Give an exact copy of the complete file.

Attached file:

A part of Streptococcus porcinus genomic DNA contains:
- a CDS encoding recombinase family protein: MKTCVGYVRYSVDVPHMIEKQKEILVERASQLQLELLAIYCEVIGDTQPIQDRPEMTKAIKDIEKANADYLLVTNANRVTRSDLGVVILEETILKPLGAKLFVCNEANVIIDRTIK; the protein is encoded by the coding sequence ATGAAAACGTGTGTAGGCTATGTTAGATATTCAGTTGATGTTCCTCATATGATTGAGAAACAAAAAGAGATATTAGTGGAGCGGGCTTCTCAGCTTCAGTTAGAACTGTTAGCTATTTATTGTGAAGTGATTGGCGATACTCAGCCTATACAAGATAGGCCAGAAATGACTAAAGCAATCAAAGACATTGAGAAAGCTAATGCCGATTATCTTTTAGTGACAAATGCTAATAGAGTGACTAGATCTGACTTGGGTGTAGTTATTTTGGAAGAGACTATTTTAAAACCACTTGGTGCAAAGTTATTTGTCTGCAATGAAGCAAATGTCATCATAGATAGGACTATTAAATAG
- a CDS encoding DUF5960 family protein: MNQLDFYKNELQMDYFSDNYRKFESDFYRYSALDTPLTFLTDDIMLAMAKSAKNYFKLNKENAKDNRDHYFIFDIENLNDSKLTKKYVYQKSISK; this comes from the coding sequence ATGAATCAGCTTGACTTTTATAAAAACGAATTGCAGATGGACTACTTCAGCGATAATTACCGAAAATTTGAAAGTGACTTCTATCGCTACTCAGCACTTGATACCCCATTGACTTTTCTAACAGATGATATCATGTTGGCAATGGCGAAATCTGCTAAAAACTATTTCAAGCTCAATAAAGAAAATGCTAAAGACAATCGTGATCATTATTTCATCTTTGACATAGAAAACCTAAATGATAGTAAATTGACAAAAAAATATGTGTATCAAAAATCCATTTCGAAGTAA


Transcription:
A part of Streptococcus porcinus genomic DNA contains:
- a CDS encoding recombinase family protein: MKTCVGYVRYSVDVPHMIEKQKEILVERASQLQLELLAIYCEVIGDTQPIQDRPEMTKAIKDIEKANADYLLVTNANRVTRSDLGVVILEETILKPLGAKLFVCNEANVIIDRTIK; the protein is encoded by the coding sequence ATGAAAACGTGTGTAGGCTATGTTAGATATTCAGTTGATGTTCCTCATATGATTGAGAAACAAAAAGAGATATTAGTGGAGCGGGCTTCTCAGCTTCAGTTAGAACTGTTAGCTATTTATTGTGAAGTGATTGGCGATACTCAGCCTATACAAGATAGGCCAGAAATGACTAAAGCAATCAAAGACATTGAGAAAGCTAATGCCGATTATCTTTTAGTGACAAATGCTAATAGAGTGACTAGATCTGACTTGGGTGTAGTTATTTTGGAAGAGACTATTTTAAAACCACTTGGTGCAAAGTTATTTGTCTGCAATGAAGCAAATGTCATCATAGATAGGACTATTAAATAG
- a CDS encoding DUF5960 family protein: MNQLDFYKNELQMDYFSDNYRKFESDFYRYSALDTPLTFLTDDIMLAMAKSAKNYFKLNKENAKDNRDHYFIFDIENLNDSKLTKKYVYQKSISK; this comes from the coding sequence ATGAATCAGCTTGACTTTTATAAAAACGAATTGCAGATGGACTACTTCAGCGATAATTACCGAAAATTTGAAAGTGACTTCTATCGCTACTCAGCACTTGATACCCCATTGACTTTTCTAACAGATGATATCATGTTGGCAATGGCGAAATCTGCTAAAAACTATTTCAAGCTCAATAAAGAAAATGCTAAAGACAATCGTGATCATTATTTCATCTTTGACATAGAAAACCTAAATGATAGTAAATTGACAAAAAAATATGTGTATCAAAAATCCATTTCGAAGTAA